This new report from GHA provides evidence of a challenge that disaster risk reduction (DRR) practitioners have been highlighting for many years: despite increasing public and political recognition of the need for a focus on DRR, reinforced by countless high level statements and commitments, the international community has been unable to provide the funding needed to sufficiently reduce risk in developing countries.
Although quantifying the total investment needed to reduce risk to an acceptable level is difficult and context-specific, the growing humanitarian caseload indicates that current DRR investment is insufficient. Global dynamics, such as climate change, urbanization and environmental degradation, are increasing society’s disaster risk, and disasters are eliminating wealth faster than it is produced (as reported in the 2011 Global Assessment Report) which shows that greater investment is needed in mainstreaming DRR within sustainable development.
Due to the increasing need for disaster relief, humanitarian donors appear to better recognize the importance of DRR, and attempt to support it as best they can through their limited funds. This approach is inadequate in the long-term. Governments and their development partners should firstly prevent as much risk as is cost efficient, mitigate or transfer what they can of the remaining risk and then, recognizing that there will always be residual risk, prepare for it. Prevention and mitigation are primarily long-term development issues, while preparedness spans both humanitarian and development concerns. Yet in many cases, due to a lack of development investment in DRR, humanitarians are trying to fill gaps across the DRR spectrum. Predictable financing for achieving long-term DRR goals needs to come from development sources.
The report highlights that the negligible part of ODA that is dedicated to DRR is rarely focused on those countries which should be given priority as determined by an assessment of risks and needs. While recognizing that donors tend to have countries and/or regions of interest for a number of reasons, and that operational settings are challenging in some high-risk countries, the humanitarian principals of impartiality and neutrality should guide ODA for DRR: human and societal risk should therefore drive prioritization. Conflict and fragile states add an additional dimension of complexity, but recent efforts to better understand and implement disaster risk management in insecure contexts are showing promise.
Preparedness for response deserves special attention as it provides an opportunity to link humanitarian and development efforts. Yet in the current world of bifurcated aid structures, this potential for linkage is actually a liability, with preparedness often falling between humanitarian and development budget lines. A broader resilience approach, as advocated by a number of leading donors and agencies, aims to reduce vulnerability to all potential shocks, even those that are highly uncertain, while at the same time fostering socioeconomic growth which in turn further increases resilience. However, unless the current systems can find a better way to work together without creating yet another budget line, support for resilience will be challenged.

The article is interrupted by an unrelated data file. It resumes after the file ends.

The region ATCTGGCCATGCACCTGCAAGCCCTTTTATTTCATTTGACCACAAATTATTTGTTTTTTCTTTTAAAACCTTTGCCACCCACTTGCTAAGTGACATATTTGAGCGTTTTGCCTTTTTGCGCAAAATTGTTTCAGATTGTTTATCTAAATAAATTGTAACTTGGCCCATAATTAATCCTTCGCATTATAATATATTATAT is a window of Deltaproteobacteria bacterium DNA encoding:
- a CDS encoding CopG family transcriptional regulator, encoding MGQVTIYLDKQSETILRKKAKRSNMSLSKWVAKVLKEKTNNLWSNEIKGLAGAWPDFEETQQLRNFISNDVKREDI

Comprehensive DRR aid tracking and monitoring is critical to successful implementation, results reporting, and to avoiding overlap of efforts across sectors. A sound framework for tracking DRR financing is not yet in place. As the report indicates, the quality of data reported on disaster-related aid needs considerable improvement. A major bottleneck in quantifying the resources dedicated to DRR within humanitarian or development aid is the lack of standardized definitions for recording such investments. The Hyogo Framework for Action Mid-Term Review in fact calls for increased standard-setting and development of tools and guidelines for DRR-sensitive planning and budgeting.
This lack of standards has meant that DRR has not been identified as a core sector or crosscutting issue in most aid providers’ accounting and reporting systems, and in some cases has resulted in inaccurate reporting using multiple definitions/criteria. There is also a lack of accounting procedure for direct investments in DRR, as well as for quantifying DRR investment components in related sector projects. In order to effectively target mechanisms that address the quality and quantity of ODA and other cooperation flows, a thorough review of aid architecture from a DRR perspective is needed. GFDRR and UNISDR have already begun tackling this challenge through a disaster aid tracking initiative.
Governments are ultimately responsible for the safety and well-being of their citizens. As GHA’s new report highlights, accessible information on domestic spending on DRR is generally limited. Standardization of global DRR finance tracking and budgetary definitions would naturally permeate national budgetary systems. However, we must be cognizant that in low-income countries, where national budgets are limited and resources must be distributed amongst many competing priorities, international support is needed to initiate the path of resilient growth. As a country becomes more resilient, disaster losses decrease, ensuring more domestic resources to invest in further growth and resilience.